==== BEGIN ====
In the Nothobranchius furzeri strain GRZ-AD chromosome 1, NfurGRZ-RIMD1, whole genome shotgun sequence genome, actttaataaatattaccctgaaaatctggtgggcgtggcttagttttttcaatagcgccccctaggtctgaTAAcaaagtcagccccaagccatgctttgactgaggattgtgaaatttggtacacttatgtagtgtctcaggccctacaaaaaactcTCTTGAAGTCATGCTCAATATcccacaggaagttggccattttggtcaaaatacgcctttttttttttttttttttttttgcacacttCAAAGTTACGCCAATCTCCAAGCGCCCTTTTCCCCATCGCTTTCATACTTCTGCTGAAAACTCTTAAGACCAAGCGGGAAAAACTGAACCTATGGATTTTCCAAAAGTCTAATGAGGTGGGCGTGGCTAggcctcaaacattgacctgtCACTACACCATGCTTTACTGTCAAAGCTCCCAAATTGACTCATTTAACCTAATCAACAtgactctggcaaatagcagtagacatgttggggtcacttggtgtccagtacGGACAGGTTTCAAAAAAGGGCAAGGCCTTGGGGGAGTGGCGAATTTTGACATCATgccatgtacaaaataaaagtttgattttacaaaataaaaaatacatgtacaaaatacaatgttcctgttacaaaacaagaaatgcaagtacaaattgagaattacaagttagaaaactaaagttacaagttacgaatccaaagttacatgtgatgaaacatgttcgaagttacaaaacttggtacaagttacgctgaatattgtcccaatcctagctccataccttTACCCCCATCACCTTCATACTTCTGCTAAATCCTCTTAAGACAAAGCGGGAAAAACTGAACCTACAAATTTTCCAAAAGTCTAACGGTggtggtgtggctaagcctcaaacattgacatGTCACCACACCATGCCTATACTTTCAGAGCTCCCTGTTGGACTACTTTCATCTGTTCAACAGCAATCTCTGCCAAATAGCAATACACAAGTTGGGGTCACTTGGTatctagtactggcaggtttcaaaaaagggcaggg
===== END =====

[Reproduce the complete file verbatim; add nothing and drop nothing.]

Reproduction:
In the Nothobranchius furzeri strain GRZ-AD chromosome 1, NfurGRZ-RIMD1, whole genome shotgun sequence genome, actttaataaatattaccctgaaaatctggtgggcgtggcttagttttttcaatagcgccccctaggtctgaTAAcaaagtcagccccaagccatgctttgactgaggattgtgaaatttggtacacttatgtagtgtctcaggccctacaaaaaactcTCTTGAAGTCATGCTCAATATcccacaggaagttggccattttggtcaaaatacgcctttttttttttttttttttttttgcacacttCAAAGTTACGCCAATCTCCAAGCGCCCTTTTCCCCATCGCTTTCATACTTCTGCTGAAAACTCTTAAGACCAAGCGGGAAAAACTGAACCTATGGATTTTCCAAAAGTCTAATGAGGTGGGCGTGGCTAggcctcaaacattgacctgtCACTACACCATGCTTTACTGTCAAAGCTCCCAAATTGACTCATTTAACCTAATCAACAtgactctggcaaatagcagtagacatgttggggtcacttggtgtccagtacGGACAGGTTTCAAAAAAGGGCAAGGCCTTGGGGGAGTGGCGAATTTTGACATCATgccatgtacaaaataaaagtttgattttacaaaataaaaaatacatgtacaaaatacaatgttcctgttacaaaacaagaaatgcaagtacaaattgagaattacaagttagaaaactaaagttacaagttacgaatccaaagttacatgtgatgaaacatgttcgaagttacaaaacttggtacaagttacgctgaatattgtcccaatcctagctccataccttTACCCCCATCACCTTCATACTTCTGCTAAATCCTCTTAAGACAAAGCGGGAAAAACTGAACCTACAAATTTTCCAAAAGTCTAACGGTggtggtgtggctaagcctcaaacattgacatGTCACCACACCATGCCTATACTTTCAGAGCTCCCTGTTGGACTACTTTCATCTGTTCAACAGCAATCTCTGCCAAATAGCAATACACAAGTTGGGGTCACTTGGTatctagtactggcaggtttcaaaaaagggcaggg